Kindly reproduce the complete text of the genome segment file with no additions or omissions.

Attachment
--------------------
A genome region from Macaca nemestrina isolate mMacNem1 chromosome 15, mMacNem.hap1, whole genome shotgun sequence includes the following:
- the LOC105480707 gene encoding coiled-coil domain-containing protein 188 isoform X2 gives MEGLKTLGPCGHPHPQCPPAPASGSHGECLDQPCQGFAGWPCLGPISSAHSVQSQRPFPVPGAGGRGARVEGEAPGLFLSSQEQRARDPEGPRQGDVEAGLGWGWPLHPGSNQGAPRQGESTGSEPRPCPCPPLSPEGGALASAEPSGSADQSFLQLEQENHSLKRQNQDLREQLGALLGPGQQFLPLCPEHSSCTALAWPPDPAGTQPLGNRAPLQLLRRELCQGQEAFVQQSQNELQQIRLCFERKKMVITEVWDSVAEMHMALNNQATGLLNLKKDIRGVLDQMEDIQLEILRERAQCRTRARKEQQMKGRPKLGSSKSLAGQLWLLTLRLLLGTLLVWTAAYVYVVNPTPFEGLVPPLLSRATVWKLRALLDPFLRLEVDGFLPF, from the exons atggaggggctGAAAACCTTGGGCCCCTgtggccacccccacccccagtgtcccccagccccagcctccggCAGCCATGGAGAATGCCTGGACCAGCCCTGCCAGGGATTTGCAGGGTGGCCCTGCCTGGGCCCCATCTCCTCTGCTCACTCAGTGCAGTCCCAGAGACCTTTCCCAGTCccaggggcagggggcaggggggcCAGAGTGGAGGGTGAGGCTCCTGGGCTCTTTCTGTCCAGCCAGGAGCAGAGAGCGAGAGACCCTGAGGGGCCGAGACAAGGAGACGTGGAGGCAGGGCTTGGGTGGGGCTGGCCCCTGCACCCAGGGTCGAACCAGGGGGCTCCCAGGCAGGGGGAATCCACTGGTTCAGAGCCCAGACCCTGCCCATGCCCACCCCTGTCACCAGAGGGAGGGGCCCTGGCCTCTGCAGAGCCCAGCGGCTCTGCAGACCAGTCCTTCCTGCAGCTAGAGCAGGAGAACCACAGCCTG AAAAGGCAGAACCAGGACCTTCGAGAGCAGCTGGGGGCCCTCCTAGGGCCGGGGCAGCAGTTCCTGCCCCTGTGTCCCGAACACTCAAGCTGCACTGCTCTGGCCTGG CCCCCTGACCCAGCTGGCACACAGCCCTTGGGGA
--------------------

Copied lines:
A genome region from Macaca nemestrina isolate mMacNem1 chromosome 15, mMacNem.hap1, whole genome shotgun sequence includes the following:
- the LOC105480707 gene encoding coiled-coil domain-containing protein 188 isoform X2 gives MEGLKTLGPCGHPHPQCPPAPASGSHGECLDQPCQGFAGWPCLGPISSAHSVQSQRPFPVPGAGGRGARVEGEAPGLFLSSQEQRARDPEGPRQGDVEAGLGWGWPLHPGSNQGAPRQGESTGSEPRPCPCPPLSPEGGALASAEPSGSADQSFLQLEQENHSLKRQNQDLREQLGALLGPGQQFLPLCPEHSSCTALAWPPDPAGTQPLGNRAPLQLLRRELCQGQEAFVQQSQNELQQIRLCFERKKMVITEVWDSVAEMHMALNNQATGLLNLKKDIRGVLDQMEDIQLEILRERAQCRTRARKEQQMKGRPKLGSSKSLAGQLWLLTLRLLLGTLLVWTAAYVYVVNPTPFEGLVPPLLSRATVWKLRALLDPFLRLEVDGFLPF, from the exons atggaggggctGAAAACCTTGGGCCCCTgtggccacccccacccccagtgtcccccagccccagcctccggCAGCCATGGAGAATGCCTGGACCAGCCCTGCCAGGGATTTGCAGGGTGGCCCTGCCTGGGCCCCATCTCCTCTGCTCACTCAGTGCAGTCCCAGAGACCTTTCCCAGTCccaggggcagggggcaggggggcCAGAGTGGAGGGTGAGGCTCCTGGGCTCTTTCTGTCCAGCCAGGAGCAGAGAGCGAGAGACCCTGAGGGGCCGAGACAAGGAGACGTGGAGGCAGGGCTTGGGTGGGGCTGGCCCCTGCACCCAGGGTCGAACCAGGGGGCTCCCAGGCAGGGGGAATCCACTGGTTCAGAGCCCAGACCCTGCCCATGCCCACCCCTGTCACCAGAGGGAGGGGCCCTGGCCTCTGCAGAGCCCAGCGGCTCTGCAGACCAGTCCTTCCTGCAGCTAGAGCAGGAGAACCACAGCCTG AAAAGGCAGAACCAGGACCTTCGAGAGCAGCTGGGGGCCCTCCTAGGGCCGGGGCAGCAGTTCCTGCCCCTGTGTCCCGAACACTCAAGCTGCACTGCTCTGGCCTGG CCCCCTGACCCAGCTGGCACACAGCCCTTGGGGA